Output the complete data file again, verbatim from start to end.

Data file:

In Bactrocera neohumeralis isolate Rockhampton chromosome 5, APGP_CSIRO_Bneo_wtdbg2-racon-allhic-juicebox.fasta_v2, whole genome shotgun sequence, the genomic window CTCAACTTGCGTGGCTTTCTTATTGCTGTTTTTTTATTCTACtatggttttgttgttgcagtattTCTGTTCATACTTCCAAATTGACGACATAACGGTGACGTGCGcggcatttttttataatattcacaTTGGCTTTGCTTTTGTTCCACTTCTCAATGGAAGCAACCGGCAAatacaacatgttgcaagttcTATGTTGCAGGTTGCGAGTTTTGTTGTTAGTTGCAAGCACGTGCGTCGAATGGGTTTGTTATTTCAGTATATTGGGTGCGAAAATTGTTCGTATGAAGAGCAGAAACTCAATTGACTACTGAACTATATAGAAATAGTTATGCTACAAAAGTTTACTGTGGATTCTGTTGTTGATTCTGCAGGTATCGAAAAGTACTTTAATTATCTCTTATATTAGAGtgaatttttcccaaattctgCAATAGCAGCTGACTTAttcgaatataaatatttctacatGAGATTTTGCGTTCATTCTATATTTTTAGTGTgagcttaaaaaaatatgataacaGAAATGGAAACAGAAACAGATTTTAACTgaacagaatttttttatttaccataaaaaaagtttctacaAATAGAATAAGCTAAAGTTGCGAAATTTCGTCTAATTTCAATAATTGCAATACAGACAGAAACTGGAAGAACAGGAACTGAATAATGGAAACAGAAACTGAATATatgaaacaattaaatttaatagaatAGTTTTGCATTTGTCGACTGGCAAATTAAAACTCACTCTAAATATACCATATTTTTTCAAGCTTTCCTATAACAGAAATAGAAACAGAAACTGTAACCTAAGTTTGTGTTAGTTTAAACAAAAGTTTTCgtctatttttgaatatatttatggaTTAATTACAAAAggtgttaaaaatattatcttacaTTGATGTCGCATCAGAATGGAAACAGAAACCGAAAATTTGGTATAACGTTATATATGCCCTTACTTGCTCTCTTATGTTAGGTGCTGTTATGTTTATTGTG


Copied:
In Bactrocera neohumeralis isolate Rockhampton chromosome 5, APGP_CSIRO_Bneo_wtdbg2-racon-allhic-juicebox.fasta_v2, whole genome shotgun sequence, the genomic window CTCAACTTGCGTGGCTTTCTTATTGCTGTTTTTTTATTCTACtatggttttgttgttgcagtattTCTGTTCATACTTCCAAATTGACGACATAACGGTGACGTGCGcggcatttttttataatattcacaTTGGCTTTGCTTTTGTTCCACTTCTCAATGGAAGCAACCGGCAAatacaacatgttgcaagttcTATGTTGCAGGTTGCGAGTTTTGTTGTTAGTTGCAAGCACGTGCGTCGAATGGGTTTGTTATTTCAGTATATTGGGTGCGAAAATTGTTCGTATGAAGAGCAGAAACTCAATTGACTACTGAACTATATAGAAATAGTTATGCTACAAAAGTTTACTGTGGATTCTGTTGTTGATTCTGCAGGTATCGAAAAGTACTTTAATTATCTCTTATATTAGAGtgaatttttcccaaattctgCAATAGCAGCTGACTTAttcgaatataaatatttctacatGAGATTTTGCGTTCATTCTATATTTTTAGTGTgagcttaaaaaaatatgataacaGAAATGGAAACAGAAACAGATTTTAACTgaacagaatttttttatttaccataaaaaaagtttctacaAATAGAATAAGCTAAAGTTGCGAAATTTCGTCTAATTTCAATAATTGCAATACAGACAGAAACTGGAAGAACAGGAACTGAATAATGGAAACAGAAACTGAATATatgaaacaattaaatttaatagaatAGTTTTGCATTTGTCGACTGGCAAATTAAAACTCACTCTAAATATACCATATTTTTTCAAGCTTTCCTATAACAGAAATAGAAACAGAAACTGTAACCTAAGTTTGTGTTAGTTTAAACAAAAGTTTTCgtctatttttgaatatatttatggaTTAATTACAAAAggtgttaaaaatattatcttacaTTGATGTCGCATCAGAATGGAAACAGAAACCGAAAATTTGGTATAACGTTATATATGCCCTTACTTGCTCTCTTATGTTAGGTGCTGTTATGTTTATTGTG